BrownConnect, launched today, is an initiative that will provide Brown students with streamlined access to summer internships, research, and funding — and a suite of digital information services to review opportunities and engage with a global network of Brown alumni, parents, and supporters. PROVIDENCE, R.I. [Brown University] — Brown University announced today the official launch of BrownConnect, an initiative aimed at providing Brown first-year students, sophomores, and juniors increased support for summer internships, research, and funding. The program takes advantage of digital technology to engage Brown alumni, families, and others to provide internships, research opportunities, and other resources, and to...
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Posted on in Research News
[image-50] NASA’s new Orion spacecraft now is at its launch pad after completing its penultimate journey in the early hours Wednesday. It arrived at Space Launch Complex 37 at Cape Canaveral Air Force Station in Florida at 3:07 a.m. EST, where the spacecraft then was lifted onto a United Launch Alliance Delta IV Heavy rocket in preparation for its first trip to space. Orion will travel almost 60,000 miles into space Thursday, Dec. 4 during an uncrewed flight designed to test many of the spacecraft’s systems before it begins carrying astronauts on missions to deep space destinations. The spacecraft, which includes...
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Posted on in Research News
NASA Statement on Successful Rosetta Comet Landing | NASA LOADING... NASA Statement on Successful Rosetta Comet Landing The following statement is from John Grunsfeld, astronaut and associate administrator for NASA’s Science Mission Directorate in Washington, about the successful comet landing by the European Space Agency’s Rosetta spacecraft:“We congratulate ESA on their successful landing on a comet today. This achievement represents a breakthrough moment in the exploration of our solar system and a milestone for international cooperation. We are proud to be a part of this historic day and look forward to receiving valuable data from the three NASA instruments on board...
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Posted on in Research News
Inability to recognize and convey emotion a symptom of MS(12/11/14) What may be overlooked in relating to and caring for patients with multiple sclerosis is the fact that the neurodegenerative disease sometimes affects a person’s ability to properly convey and perceive emotion. According to the National Multiple Sclerosis Society (NMSS), while there is not enough conclusive evidence to suggest the disease directly affects emotion, it is important to consider that MS patients may either be struggling to cope with the disease, or are physiologically affected by it, making perception and expression beyond their control.Aside from the loss of the ability...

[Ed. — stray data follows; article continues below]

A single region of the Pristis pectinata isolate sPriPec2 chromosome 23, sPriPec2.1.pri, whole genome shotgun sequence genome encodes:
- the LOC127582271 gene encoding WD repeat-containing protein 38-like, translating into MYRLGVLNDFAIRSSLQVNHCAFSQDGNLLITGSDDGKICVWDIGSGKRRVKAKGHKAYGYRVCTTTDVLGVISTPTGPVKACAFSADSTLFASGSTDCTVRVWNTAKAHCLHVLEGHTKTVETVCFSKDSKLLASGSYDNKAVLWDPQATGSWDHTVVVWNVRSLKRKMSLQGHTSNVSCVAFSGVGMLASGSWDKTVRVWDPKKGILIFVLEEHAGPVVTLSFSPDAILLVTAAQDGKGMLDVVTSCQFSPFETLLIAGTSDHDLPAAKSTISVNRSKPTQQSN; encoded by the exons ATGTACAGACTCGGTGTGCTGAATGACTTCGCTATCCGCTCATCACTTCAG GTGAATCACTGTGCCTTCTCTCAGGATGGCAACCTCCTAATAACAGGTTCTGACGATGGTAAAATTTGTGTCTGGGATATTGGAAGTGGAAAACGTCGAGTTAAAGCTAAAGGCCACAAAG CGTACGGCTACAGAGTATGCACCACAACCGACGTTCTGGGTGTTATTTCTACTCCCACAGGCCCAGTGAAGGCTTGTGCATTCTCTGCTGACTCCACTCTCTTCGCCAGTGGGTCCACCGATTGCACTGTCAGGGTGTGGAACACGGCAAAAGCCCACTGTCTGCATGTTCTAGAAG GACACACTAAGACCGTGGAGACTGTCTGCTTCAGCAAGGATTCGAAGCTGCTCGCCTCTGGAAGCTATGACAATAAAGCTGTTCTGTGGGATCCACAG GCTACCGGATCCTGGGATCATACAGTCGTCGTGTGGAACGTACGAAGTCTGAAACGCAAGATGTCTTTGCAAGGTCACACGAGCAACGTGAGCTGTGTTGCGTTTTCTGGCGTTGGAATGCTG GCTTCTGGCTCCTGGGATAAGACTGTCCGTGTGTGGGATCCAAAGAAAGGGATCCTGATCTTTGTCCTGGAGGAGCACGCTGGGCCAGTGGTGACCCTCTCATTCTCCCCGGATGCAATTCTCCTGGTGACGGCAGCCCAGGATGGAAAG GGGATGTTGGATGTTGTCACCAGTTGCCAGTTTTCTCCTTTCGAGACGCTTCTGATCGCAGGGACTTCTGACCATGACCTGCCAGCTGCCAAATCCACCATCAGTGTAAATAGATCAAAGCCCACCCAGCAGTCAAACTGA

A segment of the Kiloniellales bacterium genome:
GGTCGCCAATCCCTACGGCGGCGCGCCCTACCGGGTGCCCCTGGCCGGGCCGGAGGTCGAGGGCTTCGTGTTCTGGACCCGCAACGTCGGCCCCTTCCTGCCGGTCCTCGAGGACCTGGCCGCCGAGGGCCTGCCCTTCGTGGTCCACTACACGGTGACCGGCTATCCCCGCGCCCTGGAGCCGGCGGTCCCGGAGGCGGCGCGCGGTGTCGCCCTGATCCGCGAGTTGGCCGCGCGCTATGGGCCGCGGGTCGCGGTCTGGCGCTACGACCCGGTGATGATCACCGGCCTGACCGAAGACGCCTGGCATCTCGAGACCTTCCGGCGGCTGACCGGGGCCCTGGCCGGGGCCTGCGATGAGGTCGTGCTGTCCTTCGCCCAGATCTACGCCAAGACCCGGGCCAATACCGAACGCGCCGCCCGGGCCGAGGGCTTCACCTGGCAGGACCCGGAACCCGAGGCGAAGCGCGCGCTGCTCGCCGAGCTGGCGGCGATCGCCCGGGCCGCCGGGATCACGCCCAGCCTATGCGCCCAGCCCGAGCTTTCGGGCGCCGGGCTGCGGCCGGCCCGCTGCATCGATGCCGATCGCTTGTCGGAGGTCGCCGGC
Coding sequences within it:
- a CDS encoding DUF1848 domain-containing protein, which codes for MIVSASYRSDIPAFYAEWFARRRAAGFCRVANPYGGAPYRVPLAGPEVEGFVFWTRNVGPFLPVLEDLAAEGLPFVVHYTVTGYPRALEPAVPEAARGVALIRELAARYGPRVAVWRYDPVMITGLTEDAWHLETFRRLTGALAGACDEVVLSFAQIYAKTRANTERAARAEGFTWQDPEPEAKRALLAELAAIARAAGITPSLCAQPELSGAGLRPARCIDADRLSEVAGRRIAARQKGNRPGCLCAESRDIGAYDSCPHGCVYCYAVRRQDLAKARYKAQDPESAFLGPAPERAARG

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Posted on in Research News
Study unexpectedly blocks multiple sclerosis relapses in mice(12/11/14) In multiple sclerosis, the immune system goes rogue, improperly attacking the body's own central nervous system. Mobility problems and cognitive impairments may arise as the nerve cells become damaged.In a new study, researchers from the University of Pennsylvania and co-investigators have identified a key protein that is able to reduce the severity of a disease equivalent to MS in mice. This molecule, Del-1, is the same regulatory protein that has been found to prevent inflammation and bone loss in a mouse model of gum disease."We see that two completely different disease entities...
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Posted on in University News
New York-based artist and 2001 Brown graduate Orly Genger and her team have been hard at work on the Front Green installing YOU, her latest site-specific sculpture. Made of woven recycled lobster rope, the U-shaped work should be complete on Nov. 12; it will reside on the Front Green until summer. An opening reception and discussion with Genger will take place Friday, Nov 21, 2014, at 5:30 p.m. in List Art Center. PROVIDENCE, R.I. [Brown University] — A glance at the Front Green last week would have revealed a curious site. Scattered on the grass were more than 50 wooden...
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Posted on in Research News
Obesity a factor in auto- immune diseases(11/11/14) Autoimmune diseases like Crohn’s Disease and multiple sclerosis, in which the immune system attacks its own body rather than predatory invaders, affect 5-20% of the global community. A study published recently in Autoimmunity Reviews by Prof. Yehuda Shoenfeld, the Laura Schwarz-Kipp Chair for Research of Autoimmune Diseases at Tel Aviv University’s Sackler Faculty of Medicine and Head of Zabludowicz Center for Autoimmune Diseases at Chaim Sheba Medical Center, Tel Hashomer, points to the major role obesity plays in triggering and prolonging these autoimmune diseases.According to the research, obesity leads to a breakdown of...
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Posted on in Research News
Anti-NMDA may explain some MS mental deficits(11/11/14) Prematurely severe cognitive impairment in multiple sclerosis patients could be an effect of autoantibodies against the N-methyl-D-aspartate (NMDA) receptor complex, with natalizumab (Tysabri) withdrawal a potential contributor, a case report from Germany suggested.In an MS patient who had to be confined to a nursing home at age 39 because of cognitive deficits amounting to dementia, immunoglobulin G-type antibodies to the NMDA receptor's NR1 subunit were found in cerebrospinal fluid samples, according to Klemens Ruprecht, MD, of Charité-Universitätsmedizin Berlin, and colleagues.These autoantibodies are "the characteristic laboratory finding of anti-NMDA receptor encephalitis," they wrote online...
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Posted on in Research News